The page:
By Darren Franich
Updated January 10, 2014 at 12:00 PM EST
Credit: Philippe Bosse/Syfy


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Syfy has trended silly the last few years, with a programming slate filled with light-hearted semi-procedurals. 2009 was Year Zero: Battlestar Galactica ended four seasons of critical acclaim and low ratings; Warehouse 13 began five seasons of good ratings and zero acclaim; the channel changed its name to Syfy, which still looks like a word somebody wrote on the whiteboard as a joke. There’s nothing intrinsically wrong about the rebranding: At its best, the channel suggests the USA Network with more greenscreen and more semi-repressed Canadian accents. Like, lots of people like Haven. I haven’t met them, but I still believe they exist.

But Helix is something different. Quiet, shot mostly indoors under bright lights, the two-hour premiere of Helix sends a crew of CDC professionals to a remote research base beyond all jurisdiction, where a mysterious black-stuff outbreak is turning people into melting spider-man zombies who keep using the royal “we” and talking about some mysterious White Room somewhere. The CDC team have their own interpersonal issues: Billy Campbell is a brilliantly tortured scientist, Kyra Zagorsky is his ex-wife, Jordan Hayes is the young scientist who looks likely to become his next ex-wife. (The lead victim of the Mysterious Outbreak is Billy Campbell’s brother, who coincidentally helped turn Billy Campbell’s wife into Billy Campbell’s ex-wife.)

The first hour of Helix quickly maps out the basic narrative obstructions of the show. The research base is 200 miles away from army relief. They only get a one-hour window to reach the outside world via communication satellite each day. It goes way below freezing outside every evening. One of the show’s executive producers is BSG‘s Ron Moore, and like that great series, the show immediately establishes the local population: 106 scientists, 15 support staff, the CDC team, probably a few mystery guests. There’s also an outright BSG reference, when comic-relief scientist Dr. Doreen anticipates “one frakked-up family reunion.”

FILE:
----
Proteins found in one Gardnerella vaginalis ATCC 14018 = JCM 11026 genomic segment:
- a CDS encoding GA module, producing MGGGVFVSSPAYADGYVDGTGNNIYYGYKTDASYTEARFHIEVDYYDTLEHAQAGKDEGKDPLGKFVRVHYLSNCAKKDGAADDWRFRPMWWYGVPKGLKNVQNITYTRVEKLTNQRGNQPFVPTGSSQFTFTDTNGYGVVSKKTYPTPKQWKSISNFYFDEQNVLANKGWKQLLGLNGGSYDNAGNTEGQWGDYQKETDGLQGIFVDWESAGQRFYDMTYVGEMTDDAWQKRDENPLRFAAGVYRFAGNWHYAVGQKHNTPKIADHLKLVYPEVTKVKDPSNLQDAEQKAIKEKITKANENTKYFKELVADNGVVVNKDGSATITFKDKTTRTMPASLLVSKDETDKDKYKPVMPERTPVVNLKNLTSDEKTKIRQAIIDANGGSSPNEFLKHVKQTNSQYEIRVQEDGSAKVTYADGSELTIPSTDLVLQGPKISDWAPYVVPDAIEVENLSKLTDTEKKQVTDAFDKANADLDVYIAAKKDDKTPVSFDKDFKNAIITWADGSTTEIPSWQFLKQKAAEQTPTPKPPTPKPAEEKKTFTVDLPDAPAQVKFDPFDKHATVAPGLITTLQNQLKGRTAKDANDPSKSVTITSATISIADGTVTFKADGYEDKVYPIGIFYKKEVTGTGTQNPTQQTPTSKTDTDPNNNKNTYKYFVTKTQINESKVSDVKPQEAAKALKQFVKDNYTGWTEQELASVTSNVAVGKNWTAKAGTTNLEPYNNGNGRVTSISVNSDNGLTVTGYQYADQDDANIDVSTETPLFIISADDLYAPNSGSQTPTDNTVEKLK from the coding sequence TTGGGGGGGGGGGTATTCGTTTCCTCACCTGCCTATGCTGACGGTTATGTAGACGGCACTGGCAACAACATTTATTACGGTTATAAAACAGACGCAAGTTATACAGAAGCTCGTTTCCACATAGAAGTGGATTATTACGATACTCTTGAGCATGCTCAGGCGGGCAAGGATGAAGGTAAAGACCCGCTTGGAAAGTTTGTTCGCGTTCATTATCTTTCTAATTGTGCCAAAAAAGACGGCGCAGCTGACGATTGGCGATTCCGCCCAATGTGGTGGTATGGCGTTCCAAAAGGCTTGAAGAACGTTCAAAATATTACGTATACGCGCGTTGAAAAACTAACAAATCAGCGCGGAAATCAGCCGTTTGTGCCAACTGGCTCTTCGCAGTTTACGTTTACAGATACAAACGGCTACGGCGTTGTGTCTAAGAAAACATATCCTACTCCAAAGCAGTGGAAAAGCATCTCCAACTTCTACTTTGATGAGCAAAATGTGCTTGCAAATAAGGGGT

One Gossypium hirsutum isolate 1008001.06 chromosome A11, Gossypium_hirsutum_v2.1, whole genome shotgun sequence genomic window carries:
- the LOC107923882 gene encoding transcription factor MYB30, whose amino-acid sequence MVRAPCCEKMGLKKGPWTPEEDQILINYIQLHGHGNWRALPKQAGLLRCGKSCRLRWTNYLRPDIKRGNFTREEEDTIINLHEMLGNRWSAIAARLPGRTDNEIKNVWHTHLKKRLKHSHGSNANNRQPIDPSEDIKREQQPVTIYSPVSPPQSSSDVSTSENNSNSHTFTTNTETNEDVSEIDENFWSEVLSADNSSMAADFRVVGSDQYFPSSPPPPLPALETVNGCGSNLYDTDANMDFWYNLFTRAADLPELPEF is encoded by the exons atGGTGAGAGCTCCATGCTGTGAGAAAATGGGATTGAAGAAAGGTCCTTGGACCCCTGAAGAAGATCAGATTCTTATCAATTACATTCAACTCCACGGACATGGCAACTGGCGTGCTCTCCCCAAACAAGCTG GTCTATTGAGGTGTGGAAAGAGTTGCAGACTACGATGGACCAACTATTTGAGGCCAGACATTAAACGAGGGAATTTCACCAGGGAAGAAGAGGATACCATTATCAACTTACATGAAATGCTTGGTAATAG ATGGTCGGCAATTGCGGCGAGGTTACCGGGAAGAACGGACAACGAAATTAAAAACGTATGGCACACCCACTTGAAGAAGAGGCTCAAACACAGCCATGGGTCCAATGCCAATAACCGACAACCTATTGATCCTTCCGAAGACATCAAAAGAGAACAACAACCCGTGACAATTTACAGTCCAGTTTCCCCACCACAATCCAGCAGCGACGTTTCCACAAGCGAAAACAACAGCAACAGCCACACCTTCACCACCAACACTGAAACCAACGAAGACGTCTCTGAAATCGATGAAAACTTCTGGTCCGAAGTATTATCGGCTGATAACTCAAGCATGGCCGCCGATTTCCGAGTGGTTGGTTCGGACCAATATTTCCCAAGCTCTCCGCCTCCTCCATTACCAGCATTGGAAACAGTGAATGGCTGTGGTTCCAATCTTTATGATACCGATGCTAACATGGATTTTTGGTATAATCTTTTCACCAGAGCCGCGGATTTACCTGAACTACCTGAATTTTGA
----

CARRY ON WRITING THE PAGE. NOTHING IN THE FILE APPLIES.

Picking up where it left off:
Once they arrive at the research facility, the CDC team meets Hiroyuki Sanada, whose Hiroshi Hatake is a mysterious man with a mysterious agenda. Sanada has played this role so much frequently — in the final season of Lost, on Revenge, in The Wolverine — and although he gives good Mysterious Grimace, I hope that Helix gives him more to do as the season advances. (Ken Watanabe stole The Last Samurai from Tom Cruise, but Hiroyuki Sanada stole The Last Samurai from Ken Watanabe.)

There was a lot to like in the first hour of Helix. The show’s concept sounds a bit like The Thing — remote snowy location, black-stuff mystery — but it plays more like a doctor-show reboot of Event Horizon. Every character has a secret. (The nice military guy? Not so nice.) The frozen monkey-graveyard is the freakiest thing I’ve seen all season. (If the show is a success, they should put “#NoMonkeys” on a T-shirt.)

And there’s a great scene between Campbell and Zagorsky where they wrap each other in hazmat suits while carefully addressing their shared history. That scene is the best demonstration of the weirdly lyrical visual storytelling you get when you watch a pilot directed by Jeffrey Reiner. Reiner handled some of the more memorable early episodes of Friday Night Lights. In the last few years, he directed the series premieres of Caprica, Trauma, and The Event. I mean it as huge praise when I say that, with each of those pilots, Reiner took steadily-worse material and crafted excellent TV-hours. I have long theorized that there’s a side-universe where Trauma is the most popular show on television, and NBC is CBS for young people, and the ’90s never ended.